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Article
November 7, 1925

GLANDULAR BLOCK DISSECTIONS FOR METASTATIC CANCER: REPORT OF ONE HUNDRED AND SIXTY CASES DONE EXCLUSIVELY WITH THE CAUTERY

Author Affiliations

TEMPLE, TEXAS

JAMA. 1925;85(19):1447-1452. doi:10.1001/jama.1925.02670190007002
Abstract

It is my purpose, not to review the history of cancer or of the cautery, but first to point out that surgery or surgical technic has not reached its maximum efficiency in the treatment of cancer and later to show that the cautery as a therapeutic agent has undreamed of possibilities.

Until the cause of cancer is positively known, no one will be justified in believing that surgery will be of any real value beyond certain local and regional limitations.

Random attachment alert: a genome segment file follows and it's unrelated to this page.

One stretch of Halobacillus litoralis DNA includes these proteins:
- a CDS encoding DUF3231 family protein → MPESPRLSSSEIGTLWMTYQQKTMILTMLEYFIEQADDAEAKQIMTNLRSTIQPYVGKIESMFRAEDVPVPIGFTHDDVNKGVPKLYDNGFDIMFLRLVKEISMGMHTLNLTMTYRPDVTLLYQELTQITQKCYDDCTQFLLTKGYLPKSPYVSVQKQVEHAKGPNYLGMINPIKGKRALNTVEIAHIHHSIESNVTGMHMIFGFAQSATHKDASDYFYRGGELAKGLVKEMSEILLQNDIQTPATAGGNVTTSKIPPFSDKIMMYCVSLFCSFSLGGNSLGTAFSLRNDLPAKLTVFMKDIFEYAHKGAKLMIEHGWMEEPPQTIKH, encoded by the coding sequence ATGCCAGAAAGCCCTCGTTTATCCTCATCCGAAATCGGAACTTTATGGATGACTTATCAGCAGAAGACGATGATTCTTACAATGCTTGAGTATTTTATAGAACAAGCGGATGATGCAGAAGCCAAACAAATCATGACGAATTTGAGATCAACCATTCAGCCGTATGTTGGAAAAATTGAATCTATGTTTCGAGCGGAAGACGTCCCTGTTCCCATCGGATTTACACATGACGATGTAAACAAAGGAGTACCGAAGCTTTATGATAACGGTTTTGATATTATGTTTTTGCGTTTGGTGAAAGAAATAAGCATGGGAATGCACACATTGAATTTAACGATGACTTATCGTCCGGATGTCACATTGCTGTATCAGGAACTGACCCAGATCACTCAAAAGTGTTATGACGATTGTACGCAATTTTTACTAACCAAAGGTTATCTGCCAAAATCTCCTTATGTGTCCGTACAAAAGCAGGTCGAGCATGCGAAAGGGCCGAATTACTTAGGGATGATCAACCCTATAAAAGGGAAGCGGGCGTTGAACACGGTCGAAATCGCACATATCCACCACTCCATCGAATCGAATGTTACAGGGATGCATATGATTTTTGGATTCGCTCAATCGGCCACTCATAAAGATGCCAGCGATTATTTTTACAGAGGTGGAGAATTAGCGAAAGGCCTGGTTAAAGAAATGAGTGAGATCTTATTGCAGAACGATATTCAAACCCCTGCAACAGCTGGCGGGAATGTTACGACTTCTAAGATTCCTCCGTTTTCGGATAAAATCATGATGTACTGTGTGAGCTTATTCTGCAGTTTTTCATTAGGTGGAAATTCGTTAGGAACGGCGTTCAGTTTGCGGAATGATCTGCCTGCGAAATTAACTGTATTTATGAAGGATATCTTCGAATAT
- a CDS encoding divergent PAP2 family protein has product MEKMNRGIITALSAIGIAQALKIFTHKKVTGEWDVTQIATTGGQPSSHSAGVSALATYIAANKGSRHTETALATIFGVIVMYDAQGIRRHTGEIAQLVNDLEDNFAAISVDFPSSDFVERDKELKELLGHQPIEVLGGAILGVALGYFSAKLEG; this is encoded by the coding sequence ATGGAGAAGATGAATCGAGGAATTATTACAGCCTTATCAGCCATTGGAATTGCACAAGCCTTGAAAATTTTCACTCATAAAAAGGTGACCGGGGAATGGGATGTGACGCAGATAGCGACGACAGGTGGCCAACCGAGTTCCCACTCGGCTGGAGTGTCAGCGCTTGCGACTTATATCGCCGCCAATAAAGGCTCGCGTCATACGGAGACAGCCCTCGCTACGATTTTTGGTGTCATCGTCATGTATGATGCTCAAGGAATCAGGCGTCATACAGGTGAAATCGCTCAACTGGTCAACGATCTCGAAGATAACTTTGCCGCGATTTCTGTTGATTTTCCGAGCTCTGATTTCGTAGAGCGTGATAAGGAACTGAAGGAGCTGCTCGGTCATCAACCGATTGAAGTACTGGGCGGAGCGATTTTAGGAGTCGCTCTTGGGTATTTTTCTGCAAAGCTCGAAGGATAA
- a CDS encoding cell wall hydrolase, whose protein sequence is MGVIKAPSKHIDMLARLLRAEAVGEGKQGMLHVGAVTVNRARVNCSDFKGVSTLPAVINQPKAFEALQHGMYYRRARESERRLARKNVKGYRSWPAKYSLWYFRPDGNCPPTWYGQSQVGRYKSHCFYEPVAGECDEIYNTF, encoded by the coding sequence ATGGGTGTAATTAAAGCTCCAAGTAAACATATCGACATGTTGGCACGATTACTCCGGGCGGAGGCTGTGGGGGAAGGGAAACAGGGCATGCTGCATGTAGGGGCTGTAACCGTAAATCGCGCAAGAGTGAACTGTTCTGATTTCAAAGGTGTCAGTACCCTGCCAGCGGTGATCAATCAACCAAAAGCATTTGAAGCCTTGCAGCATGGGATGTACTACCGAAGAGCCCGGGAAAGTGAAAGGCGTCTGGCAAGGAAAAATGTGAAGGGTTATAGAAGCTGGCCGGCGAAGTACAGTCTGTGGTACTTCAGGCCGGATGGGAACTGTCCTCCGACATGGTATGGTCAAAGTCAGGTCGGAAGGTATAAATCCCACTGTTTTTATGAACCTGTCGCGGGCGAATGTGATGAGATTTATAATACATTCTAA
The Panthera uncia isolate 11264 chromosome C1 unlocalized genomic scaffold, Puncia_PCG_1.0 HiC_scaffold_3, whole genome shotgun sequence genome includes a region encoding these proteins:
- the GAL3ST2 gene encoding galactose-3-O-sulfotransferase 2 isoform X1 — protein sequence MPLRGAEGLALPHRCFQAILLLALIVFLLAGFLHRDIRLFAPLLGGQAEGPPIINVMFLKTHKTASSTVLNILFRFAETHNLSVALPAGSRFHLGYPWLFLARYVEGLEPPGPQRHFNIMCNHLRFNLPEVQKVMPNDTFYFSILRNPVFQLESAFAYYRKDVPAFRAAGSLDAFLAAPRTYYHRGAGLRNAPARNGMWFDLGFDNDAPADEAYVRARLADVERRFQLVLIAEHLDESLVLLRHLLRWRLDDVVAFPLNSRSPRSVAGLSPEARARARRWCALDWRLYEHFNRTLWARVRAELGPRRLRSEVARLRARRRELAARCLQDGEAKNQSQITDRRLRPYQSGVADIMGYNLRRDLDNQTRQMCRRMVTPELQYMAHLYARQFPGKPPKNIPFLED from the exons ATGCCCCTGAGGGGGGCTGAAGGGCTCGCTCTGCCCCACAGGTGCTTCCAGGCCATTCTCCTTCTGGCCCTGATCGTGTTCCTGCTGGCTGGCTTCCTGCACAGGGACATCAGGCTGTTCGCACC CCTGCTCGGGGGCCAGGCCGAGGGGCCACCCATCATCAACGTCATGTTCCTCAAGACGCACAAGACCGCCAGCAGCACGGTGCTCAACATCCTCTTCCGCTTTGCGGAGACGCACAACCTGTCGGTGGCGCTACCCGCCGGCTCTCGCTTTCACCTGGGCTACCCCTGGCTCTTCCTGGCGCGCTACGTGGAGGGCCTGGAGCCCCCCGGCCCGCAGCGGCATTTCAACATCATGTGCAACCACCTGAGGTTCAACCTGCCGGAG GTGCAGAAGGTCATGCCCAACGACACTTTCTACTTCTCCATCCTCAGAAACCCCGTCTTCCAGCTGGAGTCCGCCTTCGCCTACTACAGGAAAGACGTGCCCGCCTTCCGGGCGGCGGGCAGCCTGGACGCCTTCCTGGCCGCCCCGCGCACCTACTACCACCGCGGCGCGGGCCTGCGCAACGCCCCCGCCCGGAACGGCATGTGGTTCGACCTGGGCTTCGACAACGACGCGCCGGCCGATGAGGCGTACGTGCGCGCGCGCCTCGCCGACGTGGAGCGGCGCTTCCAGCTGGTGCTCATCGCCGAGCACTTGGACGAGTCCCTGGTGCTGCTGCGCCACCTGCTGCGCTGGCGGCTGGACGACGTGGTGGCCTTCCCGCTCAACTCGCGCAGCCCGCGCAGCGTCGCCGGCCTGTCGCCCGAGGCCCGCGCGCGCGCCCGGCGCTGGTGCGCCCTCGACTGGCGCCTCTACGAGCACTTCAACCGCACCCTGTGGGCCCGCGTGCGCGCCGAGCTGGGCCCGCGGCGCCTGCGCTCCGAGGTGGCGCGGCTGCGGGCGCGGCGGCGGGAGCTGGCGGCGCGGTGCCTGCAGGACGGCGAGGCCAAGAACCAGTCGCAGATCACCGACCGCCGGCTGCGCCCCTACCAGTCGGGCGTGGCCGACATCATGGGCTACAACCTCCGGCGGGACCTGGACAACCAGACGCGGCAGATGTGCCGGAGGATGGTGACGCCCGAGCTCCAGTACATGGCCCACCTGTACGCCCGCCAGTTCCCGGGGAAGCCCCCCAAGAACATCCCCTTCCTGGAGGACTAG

According to Crile's1 investigation of 4,500 necropsies on subjects who had had cancer of the head, face and neck, in which 99 per cent, had no metastasis below the base of the neck, one must conclude that the fatal results of those dying from cancer in this group were attributable to extension of the original growth by local infiltration of important tissues adjacent to it and to neck metastasis

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